LOUISE FISHMAN (1939-2021)
LOUISE FISHMAN (1939-2021)
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LOUISE FISHMAN (1939-2021)

Burnt Bridges

LOUISE FISHMAN (1939-2021)
Burnt Bridges
signed, titled and dated 'Louise Fishman BURNT BRIDGES 1995' (on the reverse)
oil on linen
84 x 61 in. (213.4 x 154.9 cm.)
Painted in 1995.
Robert Miller Gallery, New York
Acquired from the above by the present owner, 1996
P. Karmel, "Anything Goes - As Long As It's Not Boring," ARTnews, September 1995, p. 129 (illustrated).
Pittsburgh, Carnegie Museum of Art, 1995 Carnegie International, November 1995-February 1996.
New York, Robert Miller Gallery, Louise Fishman: Recent Paintings, October-November 1996.
Purchase College, State University of New York, Neuberger Museum of Art and University of North Carolina at Greensboro, Weatherspoon Art Museum, Louise Fishman: A Retrospective, April 2016-December 2017, pp. 88-89 and 215, pl. 53 (illustrated).
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Lot Essay

With fierce black strokes riven against a stormy background, Louise Fishman’s Burnt Bridges (1995) fluidly merges minimalist forms with the vibrant, unconstrained practices of Abstract Expressionism. Recalling Agnes Martin’s sparse yet organic grids and Franz Kline’s painterly ferocity, Fishman’s work conveys a sense of freedom within its organic color palette.

While Fishman shares Martin’s propensity for pure forms, her work is centered in the force and strength of nature. In the present work, broad streaks of dark grey paint skate over the roiling white background, resembling the swirling clouds of an impending storm. In the upper left quadrant, thin white strokes disrupt the black pools, like animalistic claw marks gouged into a tree. Despite their ferocity, Fishman's coaxes architecture out of her gridded lines, rendered in thick obsidian paint so as to appear charred.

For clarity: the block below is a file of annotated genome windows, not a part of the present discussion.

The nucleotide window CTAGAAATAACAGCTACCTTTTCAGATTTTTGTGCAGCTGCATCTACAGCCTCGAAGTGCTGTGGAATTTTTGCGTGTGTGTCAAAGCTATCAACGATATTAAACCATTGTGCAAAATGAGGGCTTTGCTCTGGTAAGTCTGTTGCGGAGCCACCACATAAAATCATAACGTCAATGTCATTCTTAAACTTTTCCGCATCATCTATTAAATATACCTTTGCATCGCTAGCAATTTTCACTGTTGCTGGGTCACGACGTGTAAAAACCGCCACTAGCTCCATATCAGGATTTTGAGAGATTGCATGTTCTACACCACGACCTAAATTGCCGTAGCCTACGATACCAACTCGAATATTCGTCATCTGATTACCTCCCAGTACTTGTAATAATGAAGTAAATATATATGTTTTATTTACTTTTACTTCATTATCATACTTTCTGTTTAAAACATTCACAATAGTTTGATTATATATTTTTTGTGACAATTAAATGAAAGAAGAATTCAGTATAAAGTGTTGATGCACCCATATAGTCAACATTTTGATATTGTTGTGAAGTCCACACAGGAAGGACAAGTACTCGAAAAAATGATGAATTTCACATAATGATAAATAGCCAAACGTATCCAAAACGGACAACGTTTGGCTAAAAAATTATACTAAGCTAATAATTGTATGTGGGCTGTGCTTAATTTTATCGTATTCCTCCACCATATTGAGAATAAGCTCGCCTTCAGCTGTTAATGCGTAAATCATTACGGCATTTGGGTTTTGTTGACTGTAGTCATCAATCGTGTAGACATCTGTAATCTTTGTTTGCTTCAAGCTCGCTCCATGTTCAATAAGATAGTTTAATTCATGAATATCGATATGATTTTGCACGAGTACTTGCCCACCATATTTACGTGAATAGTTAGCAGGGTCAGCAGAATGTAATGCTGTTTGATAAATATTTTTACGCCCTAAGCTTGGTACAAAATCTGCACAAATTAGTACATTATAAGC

In the wake of a destructive fire that consumed much of her studio in 1990, Fishman traveled to New Mexico and began to work with Agnes Martin. Martin’s meditative artistic style and spirituality inspired Fishman to return to raw grids. The title, Burnt Bridges, suggests a literal or metaphorical fire, conveying the intensity of the natural element with which Fishman was all too familiar contending.

After creating her Angry Paintings series in 1973, a collection of feminist works that listed prominent female artists alongside the word “angry,” Fishman continued to unflinchingly portray the depths of emotion, specifically that of her female contemporaries. Although she later moved away from written text, the artist utilized a "language" of visual signifiers to convey universal human experiences. Fishman viewed Abstract Expressionism as “a hidden language, on the radical fringe, a language appropriate to being separate” (L. Fishman, quoted in N. Genzlinger, “Louise Fishman, Who Gave Abstract Expressionism a New Tone, Dies at 82,” The New York Times, 7 August 2021). Burnt Bridges masterfully channels this hidden language, utilizing broad, visible strokes to illustrate internal angst.

After an extensive artistic career, Fishman passed away in 2021. She is remembered for her contributions to the field of Abstract Expressionism and her raw, spontaneous painting style. Burnt Bridges showcases Fishman’s technical prowess, imparting the emotional potency that characterized her career.

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